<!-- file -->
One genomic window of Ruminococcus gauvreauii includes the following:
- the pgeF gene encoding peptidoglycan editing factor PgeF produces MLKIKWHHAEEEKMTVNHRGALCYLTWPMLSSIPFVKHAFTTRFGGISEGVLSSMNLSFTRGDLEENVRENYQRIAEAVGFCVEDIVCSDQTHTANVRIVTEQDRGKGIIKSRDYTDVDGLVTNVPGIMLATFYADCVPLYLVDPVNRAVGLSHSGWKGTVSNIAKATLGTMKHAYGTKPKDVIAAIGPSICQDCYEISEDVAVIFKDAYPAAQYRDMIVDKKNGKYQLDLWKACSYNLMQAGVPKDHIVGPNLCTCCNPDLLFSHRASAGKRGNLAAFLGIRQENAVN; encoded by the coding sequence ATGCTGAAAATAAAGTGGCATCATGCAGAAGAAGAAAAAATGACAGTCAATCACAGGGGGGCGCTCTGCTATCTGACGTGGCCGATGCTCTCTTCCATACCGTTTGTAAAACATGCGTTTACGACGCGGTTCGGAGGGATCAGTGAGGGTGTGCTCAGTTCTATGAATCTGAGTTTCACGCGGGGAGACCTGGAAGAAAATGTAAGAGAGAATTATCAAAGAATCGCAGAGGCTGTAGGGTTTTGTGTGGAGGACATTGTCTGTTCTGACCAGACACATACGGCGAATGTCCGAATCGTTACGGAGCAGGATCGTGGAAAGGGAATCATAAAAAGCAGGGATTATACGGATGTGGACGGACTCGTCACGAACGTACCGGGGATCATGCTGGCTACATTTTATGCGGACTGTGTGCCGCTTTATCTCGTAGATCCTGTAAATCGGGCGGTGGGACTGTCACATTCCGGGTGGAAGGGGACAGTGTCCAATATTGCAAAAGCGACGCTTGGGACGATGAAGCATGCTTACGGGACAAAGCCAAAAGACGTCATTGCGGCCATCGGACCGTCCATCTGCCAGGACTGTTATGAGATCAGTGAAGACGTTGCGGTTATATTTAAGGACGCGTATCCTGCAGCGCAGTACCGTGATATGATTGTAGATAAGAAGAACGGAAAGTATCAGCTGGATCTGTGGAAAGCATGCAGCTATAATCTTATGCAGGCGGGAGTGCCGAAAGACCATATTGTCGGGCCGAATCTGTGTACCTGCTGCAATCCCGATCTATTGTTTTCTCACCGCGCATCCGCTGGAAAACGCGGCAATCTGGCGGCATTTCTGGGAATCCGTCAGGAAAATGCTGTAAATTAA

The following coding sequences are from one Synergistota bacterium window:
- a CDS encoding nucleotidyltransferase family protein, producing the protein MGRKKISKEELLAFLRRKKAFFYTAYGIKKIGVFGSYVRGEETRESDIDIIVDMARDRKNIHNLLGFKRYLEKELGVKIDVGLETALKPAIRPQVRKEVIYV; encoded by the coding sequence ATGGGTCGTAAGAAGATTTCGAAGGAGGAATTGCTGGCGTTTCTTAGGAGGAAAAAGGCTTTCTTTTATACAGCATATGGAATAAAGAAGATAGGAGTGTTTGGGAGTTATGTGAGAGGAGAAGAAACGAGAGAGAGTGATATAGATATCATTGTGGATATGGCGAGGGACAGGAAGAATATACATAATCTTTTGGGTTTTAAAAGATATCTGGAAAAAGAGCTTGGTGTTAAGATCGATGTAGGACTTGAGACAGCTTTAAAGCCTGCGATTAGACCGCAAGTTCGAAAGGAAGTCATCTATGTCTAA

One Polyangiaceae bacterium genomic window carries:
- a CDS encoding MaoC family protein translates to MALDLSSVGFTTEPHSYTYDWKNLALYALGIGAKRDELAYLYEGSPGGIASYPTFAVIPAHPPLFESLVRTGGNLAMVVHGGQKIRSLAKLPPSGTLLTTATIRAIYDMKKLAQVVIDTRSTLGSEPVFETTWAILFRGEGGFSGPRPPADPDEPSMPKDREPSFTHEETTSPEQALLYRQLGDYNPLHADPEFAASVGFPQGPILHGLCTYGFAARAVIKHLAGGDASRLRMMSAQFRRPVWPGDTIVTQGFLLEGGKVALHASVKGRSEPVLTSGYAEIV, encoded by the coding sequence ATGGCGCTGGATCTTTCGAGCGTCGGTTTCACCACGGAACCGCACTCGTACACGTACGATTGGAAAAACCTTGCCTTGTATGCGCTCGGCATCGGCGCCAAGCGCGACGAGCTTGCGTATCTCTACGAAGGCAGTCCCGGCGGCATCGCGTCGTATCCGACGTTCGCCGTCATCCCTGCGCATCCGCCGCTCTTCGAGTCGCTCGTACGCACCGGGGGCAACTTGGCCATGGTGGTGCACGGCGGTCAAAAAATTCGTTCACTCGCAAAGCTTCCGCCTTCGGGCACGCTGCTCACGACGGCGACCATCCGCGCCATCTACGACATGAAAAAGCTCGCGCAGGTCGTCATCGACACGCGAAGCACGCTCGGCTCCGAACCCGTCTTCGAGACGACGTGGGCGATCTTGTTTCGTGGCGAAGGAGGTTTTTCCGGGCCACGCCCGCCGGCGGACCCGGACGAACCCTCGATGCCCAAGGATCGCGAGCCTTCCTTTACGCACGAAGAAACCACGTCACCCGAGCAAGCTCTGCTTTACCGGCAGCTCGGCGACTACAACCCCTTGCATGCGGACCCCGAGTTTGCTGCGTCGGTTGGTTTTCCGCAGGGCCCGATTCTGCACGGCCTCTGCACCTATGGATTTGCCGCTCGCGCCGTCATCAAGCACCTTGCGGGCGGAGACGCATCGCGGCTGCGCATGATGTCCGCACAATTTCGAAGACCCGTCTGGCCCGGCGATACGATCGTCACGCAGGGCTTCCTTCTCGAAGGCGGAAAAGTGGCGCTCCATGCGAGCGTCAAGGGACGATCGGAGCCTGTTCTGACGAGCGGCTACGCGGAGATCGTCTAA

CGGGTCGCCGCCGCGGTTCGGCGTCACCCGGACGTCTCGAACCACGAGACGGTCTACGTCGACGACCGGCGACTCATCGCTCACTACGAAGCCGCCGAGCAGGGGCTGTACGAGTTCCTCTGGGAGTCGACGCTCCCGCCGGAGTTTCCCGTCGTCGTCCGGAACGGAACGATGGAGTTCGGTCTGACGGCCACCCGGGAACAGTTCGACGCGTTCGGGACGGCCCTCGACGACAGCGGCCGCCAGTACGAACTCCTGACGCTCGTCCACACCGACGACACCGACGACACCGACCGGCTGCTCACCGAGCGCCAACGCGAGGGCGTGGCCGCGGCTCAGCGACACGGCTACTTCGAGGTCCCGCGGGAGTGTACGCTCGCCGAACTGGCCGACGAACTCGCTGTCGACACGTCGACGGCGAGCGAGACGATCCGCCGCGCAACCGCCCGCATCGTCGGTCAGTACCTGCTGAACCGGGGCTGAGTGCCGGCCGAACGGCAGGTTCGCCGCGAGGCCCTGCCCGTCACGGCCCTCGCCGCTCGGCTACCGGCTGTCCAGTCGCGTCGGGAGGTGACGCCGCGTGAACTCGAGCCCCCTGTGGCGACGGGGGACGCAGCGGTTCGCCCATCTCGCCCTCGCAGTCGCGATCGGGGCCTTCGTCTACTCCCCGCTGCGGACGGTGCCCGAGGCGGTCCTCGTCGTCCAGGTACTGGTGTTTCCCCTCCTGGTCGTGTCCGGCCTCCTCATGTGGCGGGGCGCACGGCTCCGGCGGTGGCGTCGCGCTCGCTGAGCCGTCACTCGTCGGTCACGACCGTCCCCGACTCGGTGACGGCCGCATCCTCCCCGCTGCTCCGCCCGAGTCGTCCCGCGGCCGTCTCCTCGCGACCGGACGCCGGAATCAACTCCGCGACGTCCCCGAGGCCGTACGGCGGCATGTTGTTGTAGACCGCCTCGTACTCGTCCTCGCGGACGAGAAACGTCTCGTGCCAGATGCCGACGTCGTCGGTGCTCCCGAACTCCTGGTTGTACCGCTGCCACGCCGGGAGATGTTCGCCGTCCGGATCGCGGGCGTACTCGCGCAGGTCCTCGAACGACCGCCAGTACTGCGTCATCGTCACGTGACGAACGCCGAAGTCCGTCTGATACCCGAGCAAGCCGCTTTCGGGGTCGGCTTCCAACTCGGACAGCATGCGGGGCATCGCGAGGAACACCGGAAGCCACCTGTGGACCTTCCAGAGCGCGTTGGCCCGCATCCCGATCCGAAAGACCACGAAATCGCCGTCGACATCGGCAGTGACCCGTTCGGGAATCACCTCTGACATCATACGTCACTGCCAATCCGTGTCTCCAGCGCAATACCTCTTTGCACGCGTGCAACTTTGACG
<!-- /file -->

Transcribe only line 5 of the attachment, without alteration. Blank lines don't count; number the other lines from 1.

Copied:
One Polyangiaceae bacterium genomic window carries: